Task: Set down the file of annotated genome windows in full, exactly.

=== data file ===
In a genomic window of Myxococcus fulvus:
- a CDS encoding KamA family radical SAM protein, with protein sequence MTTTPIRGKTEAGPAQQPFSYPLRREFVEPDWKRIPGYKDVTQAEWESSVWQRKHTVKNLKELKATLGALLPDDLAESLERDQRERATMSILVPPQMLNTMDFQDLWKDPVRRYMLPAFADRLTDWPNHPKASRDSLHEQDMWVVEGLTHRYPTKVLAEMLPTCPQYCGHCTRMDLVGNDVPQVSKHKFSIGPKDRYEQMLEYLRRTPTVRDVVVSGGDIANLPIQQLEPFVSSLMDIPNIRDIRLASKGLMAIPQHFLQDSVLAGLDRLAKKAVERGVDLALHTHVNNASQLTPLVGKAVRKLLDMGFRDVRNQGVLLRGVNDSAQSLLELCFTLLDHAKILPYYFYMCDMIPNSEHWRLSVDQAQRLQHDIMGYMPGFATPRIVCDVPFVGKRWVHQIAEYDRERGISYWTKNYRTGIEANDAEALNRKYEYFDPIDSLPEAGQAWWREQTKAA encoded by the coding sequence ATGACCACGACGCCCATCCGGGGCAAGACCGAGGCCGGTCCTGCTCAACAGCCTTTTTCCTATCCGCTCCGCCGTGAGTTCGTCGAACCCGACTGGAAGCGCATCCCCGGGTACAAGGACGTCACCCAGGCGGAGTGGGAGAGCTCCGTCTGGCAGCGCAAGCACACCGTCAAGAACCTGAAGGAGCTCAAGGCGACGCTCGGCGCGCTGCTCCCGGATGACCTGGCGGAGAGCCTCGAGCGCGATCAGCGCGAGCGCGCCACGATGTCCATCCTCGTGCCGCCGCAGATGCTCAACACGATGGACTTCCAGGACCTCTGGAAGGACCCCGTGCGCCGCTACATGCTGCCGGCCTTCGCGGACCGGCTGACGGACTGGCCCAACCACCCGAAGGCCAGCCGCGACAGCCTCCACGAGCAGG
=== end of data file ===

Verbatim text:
In a genomic window of Myxococcus fulvus:
- a CDS encoding KamA family radical SAM protein, with protein sequence MTTTPIRGKTEAGPAQQPFSYPLRREFVEPDWKRIPGYKDVTQAEWESSVWQRKHTVKNLKELKATLGALLPDDLAESLERDQRERATMSILVPPQMLNTMDFQDLWKDPVRRYMLPAFADRLTDWPNHPKASRDSLHEQDMWVVEGLTHRYPTKVLAEMLPTCPQYCGHCTRMDLVGNDVPQVSKHKFSIGPKDRYEQMLEYLRRTPTVRDVVVSGGDIANLPIQQLEPFVSSLMDIPNIRDIRLASKGLMAIPQHFLQDSVLAGLDRLAKKAVERGVDLALHTHVNNASQLTPLVGKAVRKLLDMGFRDVRNQGVLLRGVNDSAQSLLELCFTLLDHAKILPYYFYMCDMIPNSEHWRLSVDQAQRLQHDIMGYMPGFATPRIVCDVPFVGKRWVHQIAEYDRERGISYWTKNYRTGIEANDAEALNRKYEYFDPIDSLPEAGQAWWREQTKAA encoded by the coding sequence ATGACCACGACGCCCATCCGGGGCAAGACCGAGGCCGGTCCTGCTCAACAGCCTTTTTCCTATCCGCTCCGCCGTGAGTTCGTCGAACCCGACTGGAAGCGCATCCCCGGGTACAAGGACGTCACCCAGGCGGAGTGGGAGAGCTCCGTCTGGCAGCGCAAGCACACCGTCAAGAACCTGAAGGAGCTCAAGGCGACGCTCGGCGCGCTGCTCCCGGATGACCTGGCGGAGAGCCTCGAGCGCGATCAGCGCGAGCGCGCCACGATGTCCATCCTCGTGCCGCCGCAGATGCTCAACACGATGGACTTCCAGGACCTCTGGAAGGACCCCGTGCGCCGCTACATGCTGCCGGCCTTCGCGGACCGGCTGACGGACTGGCCCAACCACCCGAAGGCCAGCCGCGACAGCCTCCACGAGCAGG